How low can you go with that thermostat? Here’s betting that on a really hot day, you’ve been tempted to find out, jamming it down as far as it seems to go — maybe as far down as the low 60s. Or, you’ve thought that by doing so, you can make the house cool off faster — which you can’t, because it won’t.
What you can do by cranking the thermostat down past 68 is freeze up your HVAC system, ruin your compressor and then have to spend lots of money repairing or replacing it. So don’t do it.
The fact is, your air conditioner was not designed to run too cool.
Why Your AC Can’t Refrigerate Your Home
It’s just the way the average residential air conditioner is designed. The equipment and the refrigerant work together to achieve what is considered average comfort for a particular-size home, say between the mid-60s and the 80-degree mark. For those who’d like it cooler, you may need to look into installing a refrigerated room in your house — seriously. Your AC is not a refrigerator, and trying to make it behave like on will result in disaster.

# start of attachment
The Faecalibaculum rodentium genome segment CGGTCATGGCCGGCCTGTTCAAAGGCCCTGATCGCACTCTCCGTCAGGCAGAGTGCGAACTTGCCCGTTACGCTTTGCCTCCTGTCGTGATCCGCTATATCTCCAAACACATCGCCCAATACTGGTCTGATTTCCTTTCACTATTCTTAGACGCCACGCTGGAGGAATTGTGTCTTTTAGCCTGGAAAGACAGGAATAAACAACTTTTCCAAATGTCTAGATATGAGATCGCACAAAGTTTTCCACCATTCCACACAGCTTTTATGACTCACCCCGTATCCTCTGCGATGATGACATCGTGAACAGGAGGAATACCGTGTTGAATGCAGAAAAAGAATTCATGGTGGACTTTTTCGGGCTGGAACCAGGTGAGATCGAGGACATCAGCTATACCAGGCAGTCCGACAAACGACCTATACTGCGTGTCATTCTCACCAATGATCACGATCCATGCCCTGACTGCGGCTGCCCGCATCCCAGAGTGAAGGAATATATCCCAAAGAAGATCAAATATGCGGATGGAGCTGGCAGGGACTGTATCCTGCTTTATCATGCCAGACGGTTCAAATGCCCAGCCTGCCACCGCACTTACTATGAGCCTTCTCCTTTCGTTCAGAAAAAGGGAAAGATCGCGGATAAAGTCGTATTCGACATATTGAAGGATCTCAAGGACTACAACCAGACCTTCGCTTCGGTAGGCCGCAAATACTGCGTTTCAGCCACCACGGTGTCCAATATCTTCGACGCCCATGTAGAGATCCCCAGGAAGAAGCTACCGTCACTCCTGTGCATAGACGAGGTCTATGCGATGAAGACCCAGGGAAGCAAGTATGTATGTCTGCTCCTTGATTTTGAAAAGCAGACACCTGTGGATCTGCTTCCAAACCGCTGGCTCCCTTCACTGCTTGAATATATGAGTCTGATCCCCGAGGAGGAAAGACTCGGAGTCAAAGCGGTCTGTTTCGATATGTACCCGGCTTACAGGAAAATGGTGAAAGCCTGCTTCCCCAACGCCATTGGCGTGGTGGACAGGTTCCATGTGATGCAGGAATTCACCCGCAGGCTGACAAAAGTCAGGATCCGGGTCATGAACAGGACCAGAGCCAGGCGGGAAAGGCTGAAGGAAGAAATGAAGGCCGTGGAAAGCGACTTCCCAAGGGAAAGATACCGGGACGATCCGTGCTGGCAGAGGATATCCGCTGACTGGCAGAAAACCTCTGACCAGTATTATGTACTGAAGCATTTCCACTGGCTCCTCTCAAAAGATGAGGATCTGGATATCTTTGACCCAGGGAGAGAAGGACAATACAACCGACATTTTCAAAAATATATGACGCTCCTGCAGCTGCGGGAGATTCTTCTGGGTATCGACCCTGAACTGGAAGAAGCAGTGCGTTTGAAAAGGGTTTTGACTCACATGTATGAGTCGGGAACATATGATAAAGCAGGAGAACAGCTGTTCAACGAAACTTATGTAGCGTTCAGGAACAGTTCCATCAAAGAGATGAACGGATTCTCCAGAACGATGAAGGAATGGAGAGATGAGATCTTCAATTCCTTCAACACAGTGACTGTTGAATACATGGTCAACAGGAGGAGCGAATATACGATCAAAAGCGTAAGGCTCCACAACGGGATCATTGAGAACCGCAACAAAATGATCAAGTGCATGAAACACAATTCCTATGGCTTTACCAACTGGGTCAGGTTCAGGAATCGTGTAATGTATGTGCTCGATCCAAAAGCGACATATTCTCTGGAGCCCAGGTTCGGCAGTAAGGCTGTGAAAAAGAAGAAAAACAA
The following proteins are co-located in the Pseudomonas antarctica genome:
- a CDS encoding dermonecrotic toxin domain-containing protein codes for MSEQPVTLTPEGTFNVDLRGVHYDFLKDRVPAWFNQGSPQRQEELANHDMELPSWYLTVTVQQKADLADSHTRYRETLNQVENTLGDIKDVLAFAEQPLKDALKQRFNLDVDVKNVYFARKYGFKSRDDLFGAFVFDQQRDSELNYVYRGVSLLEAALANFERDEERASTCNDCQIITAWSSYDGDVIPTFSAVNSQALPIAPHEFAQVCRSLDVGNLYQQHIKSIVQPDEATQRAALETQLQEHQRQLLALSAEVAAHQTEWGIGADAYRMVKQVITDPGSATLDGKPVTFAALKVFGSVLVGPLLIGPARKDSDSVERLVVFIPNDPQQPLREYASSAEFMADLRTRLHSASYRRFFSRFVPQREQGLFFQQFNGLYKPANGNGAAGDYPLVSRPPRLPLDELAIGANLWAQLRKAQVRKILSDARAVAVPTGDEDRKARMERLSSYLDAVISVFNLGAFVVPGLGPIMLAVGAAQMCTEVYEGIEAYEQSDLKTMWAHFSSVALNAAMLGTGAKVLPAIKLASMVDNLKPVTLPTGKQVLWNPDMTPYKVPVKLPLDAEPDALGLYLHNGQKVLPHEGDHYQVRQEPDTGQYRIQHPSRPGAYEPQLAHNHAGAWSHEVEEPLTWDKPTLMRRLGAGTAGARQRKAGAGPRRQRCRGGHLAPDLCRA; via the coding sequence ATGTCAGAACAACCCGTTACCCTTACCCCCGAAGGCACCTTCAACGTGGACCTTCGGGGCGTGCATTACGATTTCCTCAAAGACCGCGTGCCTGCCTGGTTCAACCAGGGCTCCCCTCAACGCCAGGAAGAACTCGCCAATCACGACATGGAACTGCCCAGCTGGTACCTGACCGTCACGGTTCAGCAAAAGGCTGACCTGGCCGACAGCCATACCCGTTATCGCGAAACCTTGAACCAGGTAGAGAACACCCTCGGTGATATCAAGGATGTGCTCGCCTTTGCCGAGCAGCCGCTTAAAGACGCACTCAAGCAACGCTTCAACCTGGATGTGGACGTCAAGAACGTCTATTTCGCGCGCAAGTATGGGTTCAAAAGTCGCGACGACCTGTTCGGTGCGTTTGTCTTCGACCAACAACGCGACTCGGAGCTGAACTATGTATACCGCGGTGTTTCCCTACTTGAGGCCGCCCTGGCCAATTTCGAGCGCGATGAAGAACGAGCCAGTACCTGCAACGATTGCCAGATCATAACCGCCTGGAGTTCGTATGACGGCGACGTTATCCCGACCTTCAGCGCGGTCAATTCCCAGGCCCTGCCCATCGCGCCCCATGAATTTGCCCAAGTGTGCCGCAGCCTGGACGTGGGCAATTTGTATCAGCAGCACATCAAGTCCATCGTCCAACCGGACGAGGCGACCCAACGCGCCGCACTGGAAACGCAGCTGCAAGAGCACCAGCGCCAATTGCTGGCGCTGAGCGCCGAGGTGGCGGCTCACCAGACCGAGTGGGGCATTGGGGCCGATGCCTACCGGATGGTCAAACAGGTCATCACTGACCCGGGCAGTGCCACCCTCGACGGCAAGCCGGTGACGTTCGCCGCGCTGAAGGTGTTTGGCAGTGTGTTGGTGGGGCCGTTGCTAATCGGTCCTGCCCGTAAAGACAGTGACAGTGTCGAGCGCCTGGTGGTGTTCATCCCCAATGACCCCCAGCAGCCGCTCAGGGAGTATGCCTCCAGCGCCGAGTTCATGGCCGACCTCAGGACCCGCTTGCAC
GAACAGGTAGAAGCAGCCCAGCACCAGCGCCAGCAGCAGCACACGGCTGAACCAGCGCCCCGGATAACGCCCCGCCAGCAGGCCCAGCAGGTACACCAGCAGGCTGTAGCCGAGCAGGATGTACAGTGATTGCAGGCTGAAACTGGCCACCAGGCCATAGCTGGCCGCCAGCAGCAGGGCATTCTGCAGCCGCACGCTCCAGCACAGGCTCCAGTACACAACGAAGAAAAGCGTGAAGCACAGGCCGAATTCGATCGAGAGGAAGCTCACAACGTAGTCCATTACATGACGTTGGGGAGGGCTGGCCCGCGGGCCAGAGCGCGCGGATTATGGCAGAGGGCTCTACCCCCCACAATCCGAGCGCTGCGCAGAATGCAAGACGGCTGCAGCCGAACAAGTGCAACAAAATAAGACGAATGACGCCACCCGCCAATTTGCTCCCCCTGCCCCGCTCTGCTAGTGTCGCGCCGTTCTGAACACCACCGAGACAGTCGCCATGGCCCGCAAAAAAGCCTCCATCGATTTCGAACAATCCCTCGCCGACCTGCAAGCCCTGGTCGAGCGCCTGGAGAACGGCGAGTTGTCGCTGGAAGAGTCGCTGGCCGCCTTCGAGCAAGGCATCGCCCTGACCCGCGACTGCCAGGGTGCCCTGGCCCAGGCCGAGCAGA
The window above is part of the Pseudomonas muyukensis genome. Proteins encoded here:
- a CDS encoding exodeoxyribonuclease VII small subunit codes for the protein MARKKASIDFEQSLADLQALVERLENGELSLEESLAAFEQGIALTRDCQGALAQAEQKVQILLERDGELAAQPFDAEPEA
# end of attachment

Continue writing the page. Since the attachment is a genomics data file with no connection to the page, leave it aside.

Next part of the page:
Running the thermostat too low will cause the coils to freeze rather than do the job they were designed for. The coils are where the moisture from the air in your home evaporates. After evaporation, it is sent away in the condensate drain, thus helping to dehumidify the home during the cooling process. If the coils freeze up, heat transfer can’t take place and the compressor, which is located in the outdoor unit, may be damaged.
What’s more, even if the freezing doesn’t kill your AC, it will prevent it from cooling your home. You’ll be wasting energy and possibly damaging your HVAC system as you do it.
If you freeze your coils by jamming the thermostat down too low, turn the cooling off but leave the fan on and allow the ice to melt.
For more on how not to run the AC too cool, contact Mowery Heating, Cooling and Plumbing of Indianapolis.